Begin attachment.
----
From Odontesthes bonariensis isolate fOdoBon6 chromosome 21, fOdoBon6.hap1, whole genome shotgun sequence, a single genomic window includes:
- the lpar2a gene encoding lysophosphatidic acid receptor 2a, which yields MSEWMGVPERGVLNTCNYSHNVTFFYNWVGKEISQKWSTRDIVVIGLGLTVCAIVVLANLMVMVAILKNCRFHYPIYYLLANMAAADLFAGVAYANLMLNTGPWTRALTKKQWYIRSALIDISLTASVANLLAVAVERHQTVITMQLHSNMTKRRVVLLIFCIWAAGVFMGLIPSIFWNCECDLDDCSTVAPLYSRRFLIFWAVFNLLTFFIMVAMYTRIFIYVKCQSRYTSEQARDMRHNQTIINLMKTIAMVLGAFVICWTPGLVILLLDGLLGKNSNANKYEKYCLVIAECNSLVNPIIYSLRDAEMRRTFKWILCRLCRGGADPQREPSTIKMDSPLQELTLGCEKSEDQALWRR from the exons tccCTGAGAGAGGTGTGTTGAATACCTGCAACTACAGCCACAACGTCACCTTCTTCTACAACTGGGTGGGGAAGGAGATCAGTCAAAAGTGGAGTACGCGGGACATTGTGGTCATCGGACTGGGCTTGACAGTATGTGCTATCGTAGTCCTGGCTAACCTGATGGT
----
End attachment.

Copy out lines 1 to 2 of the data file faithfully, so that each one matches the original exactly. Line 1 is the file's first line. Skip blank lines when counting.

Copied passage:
From Odontesthes bonariensis isolate fOdoBon6 chromosome 21, fOdoBon6.hap1, whole genome shotgun sequence, a single genomic window includes:
- the lpar2a gene encoding lysophosphatidic acid receptor 2a, which yields MSEWMGVPERGVLNTCNYSHNVTFFYNWVGKEISQKWSTRDIVVIGLGLTVCAIVVLANLMVMVAILKNCRFHYPIYYLLANMAAADLFAGVAYANLMLNTGPWTRALTKKQWYIRSALIDISLTASVANLLAVAVERHQTVITMQLHSNMTKRRVVLLIFCIWAAGVFMGLIPSIFWNCECDLDDCSTVAPLYSRRFLIFWAVFNLLTFFIMVAMYTRIFIYVKCQSRYTSEQARDMRHNQTIINLMKTIAMVLGAFVICWTPGLVILLLDGLLGKNSNANKYEKYCLVIAECNSLVNPIIYSLRDAEMRRTFKWILCRLCRGGADPQREPSTIKMDSPLQELTLGCEKSEDQALWRR from the exons tccCTGAGAGAGGTGTGTTGAATACCTGCAACTACAGCCACAACGTCACCTTCTTCTACAACTGGGTGGGGAAGGAGATCAGTCAAAAGTGGAGTACGCGGGACATTGTGGTCATCGGACTGGGCTTGACAGTATGTGCTATCGTAGTCCTGGCTAACCTGATGGT